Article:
In total, about $9 million will be spent on the shelter. The New Bethlehem Project and The Sophia Way are helping fund a portion of this for the project, having committed to raising $2 million for the planned shelter. Both intend to respectively raise $1 million with help from the community.

“To me, this is emblematic of what’s going on in the project,” Bill Hallerman, agency director of Catholic Community Services, said. “We have Lutherans and Catholics and the city and Sophia Way and the Methodist folks and all these different folks working together because of a commitment to try to do something about homelessness on the Eastside.”

Rebecca Nightingale, a St. Louise parish member and New Bethlehem fund development committee chair, added, “There has been no answer up until this point” as there has never been a shelter of this kind — one that is open 24/7 and to all demographics — on the Eastside. She said homeless families are often split up because men are not always allowed in certain shelters.

Those involved with the project do not necessarily see the shelter as a solution to homelessness but rather a positive and necessary step. Angela Murray, executive director of The Sophia Way, said it is a reaction to a crisis-response system.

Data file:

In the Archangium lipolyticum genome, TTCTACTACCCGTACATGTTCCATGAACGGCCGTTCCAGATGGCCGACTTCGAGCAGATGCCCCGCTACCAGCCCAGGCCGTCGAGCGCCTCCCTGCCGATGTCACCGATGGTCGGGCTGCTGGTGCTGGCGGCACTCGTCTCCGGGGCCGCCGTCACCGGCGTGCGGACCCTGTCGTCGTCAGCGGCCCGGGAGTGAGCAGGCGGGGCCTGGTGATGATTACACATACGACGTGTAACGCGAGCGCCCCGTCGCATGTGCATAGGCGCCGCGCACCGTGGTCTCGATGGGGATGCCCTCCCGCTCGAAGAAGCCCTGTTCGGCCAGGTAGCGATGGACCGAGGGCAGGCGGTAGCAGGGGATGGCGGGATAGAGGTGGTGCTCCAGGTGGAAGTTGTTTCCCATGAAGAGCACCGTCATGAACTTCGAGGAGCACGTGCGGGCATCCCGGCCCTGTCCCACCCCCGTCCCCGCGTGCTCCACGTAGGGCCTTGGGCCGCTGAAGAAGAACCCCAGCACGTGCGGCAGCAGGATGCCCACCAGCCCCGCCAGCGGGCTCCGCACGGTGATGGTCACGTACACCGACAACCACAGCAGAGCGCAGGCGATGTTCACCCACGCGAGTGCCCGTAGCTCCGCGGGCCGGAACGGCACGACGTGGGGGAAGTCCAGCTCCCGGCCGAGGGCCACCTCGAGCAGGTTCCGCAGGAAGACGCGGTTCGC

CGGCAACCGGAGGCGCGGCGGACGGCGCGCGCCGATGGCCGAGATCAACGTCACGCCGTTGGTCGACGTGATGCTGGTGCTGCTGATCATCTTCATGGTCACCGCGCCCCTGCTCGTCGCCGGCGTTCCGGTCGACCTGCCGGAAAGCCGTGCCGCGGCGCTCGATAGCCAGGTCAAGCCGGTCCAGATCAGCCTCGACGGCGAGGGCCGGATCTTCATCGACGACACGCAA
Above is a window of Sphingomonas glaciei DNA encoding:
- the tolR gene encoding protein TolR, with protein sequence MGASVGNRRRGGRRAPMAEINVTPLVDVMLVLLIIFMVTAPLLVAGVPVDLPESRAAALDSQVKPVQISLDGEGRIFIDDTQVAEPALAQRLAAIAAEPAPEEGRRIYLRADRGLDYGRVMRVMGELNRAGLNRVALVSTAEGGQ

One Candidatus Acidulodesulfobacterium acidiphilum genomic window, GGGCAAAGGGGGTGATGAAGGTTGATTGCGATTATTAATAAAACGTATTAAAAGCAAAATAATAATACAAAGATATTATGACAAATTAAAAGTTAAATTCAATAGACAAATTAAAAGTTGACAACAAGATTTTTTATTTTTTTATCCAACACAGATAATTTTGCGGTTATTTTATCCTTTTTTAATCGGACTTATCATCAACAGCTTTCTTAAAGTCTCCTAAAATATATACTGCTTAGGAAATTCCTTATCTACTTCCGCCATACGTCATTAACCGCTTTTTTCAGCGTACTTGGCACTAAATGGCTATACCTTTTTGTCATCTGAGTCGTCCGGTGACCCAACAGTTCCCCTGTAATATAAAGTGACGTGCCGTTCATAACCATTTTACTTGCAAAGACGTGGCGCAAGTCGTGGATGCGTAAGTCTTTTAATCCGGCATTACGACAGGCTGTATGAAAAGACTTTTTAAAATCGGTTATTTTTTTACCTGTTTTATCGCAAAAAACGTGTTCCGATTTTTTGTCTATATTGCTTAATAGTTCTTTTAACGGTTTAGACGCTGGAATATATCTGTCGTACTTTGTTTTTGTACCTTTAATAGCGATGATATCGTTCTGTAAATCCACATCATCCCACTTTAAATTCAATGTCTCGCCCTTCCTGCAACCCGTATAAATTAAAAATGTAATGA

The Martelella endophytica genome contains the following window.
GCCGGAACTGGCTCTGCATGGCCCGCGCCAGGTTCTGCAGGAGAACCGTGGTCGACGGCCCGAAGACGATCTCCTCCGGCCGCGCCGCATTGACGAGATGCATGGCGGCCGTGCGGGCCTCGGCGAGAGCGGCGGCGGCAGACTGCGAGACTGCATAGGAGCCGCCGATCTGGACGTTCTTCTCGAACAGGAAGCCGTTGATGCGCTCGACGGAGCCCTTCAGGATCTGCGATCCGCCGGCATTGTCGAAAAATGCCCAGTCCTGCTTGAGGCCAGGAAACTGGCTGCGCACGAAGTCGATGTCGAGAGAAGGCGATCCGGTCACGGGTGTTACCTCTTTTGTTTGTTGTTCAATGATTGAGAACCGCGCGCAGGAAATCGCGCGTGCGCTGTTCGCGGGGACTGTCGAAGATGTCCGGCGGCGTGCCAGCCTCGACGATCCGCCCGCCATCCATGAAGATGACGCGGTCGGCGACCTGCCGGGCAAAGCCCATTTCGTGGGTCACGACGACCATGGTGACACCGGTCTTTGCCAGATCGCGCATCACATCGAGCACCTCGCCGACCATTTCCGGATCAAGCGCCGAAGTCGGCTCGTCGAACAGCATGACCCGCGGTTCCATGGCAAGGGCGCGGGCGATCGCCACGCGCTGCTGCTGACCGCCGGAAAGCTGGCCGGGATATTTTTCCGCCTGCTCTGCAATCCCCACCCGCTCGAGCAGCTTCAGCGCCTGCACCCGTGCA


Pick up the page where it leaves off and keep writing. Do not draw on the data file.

“Crises don’t always happen during business hours,” she said.

Dunlap added that, even once the shelter is built, it will not necessarily be “complete.” They will consider how it will continue to running effectively.

“This isn’t an event,” she said. “This is a continuum.”

In addition to the purchasing of the property for the shelter, the Kirkland council vote also involves the Houghton Court Apartments, which are owned by the city. This property includes 15 spaces between two apartment buildings located at 6705 and 6711 106th Ave. N.E.

Part of this deal entails there be a building swap with the King County Housing Authority, which oversees a building the city leases and uses for park maintenance. Ultimately, the swap will give the city ownership of the parks maintenance building, with KCHA owning the Houghton Courts Apartments.

KCHA intends to attend to repair needs and necessary upgrades while still operating the apartments for public housing.

Through this, council is hoping to push affordable housing in Kirkland forward and keep the city moving toward achieving a 2017-18 work plan item, which seeks to expand maintenance center capacity to fulfill the service needs of the larger city.

The shelter, though, is of particular interest. To city personnel and organizations involved with its eventual construction, the purchase of the property signifies a major step in the right direction.

“It’s a great story about how much this entire community cares and wants to do something,” Kathy Cummings, the city’s communications program manager, said. “Their values are what drive it and enable all of us to work together.”

To contribute financially to the shelter, visit eastsidecares.org.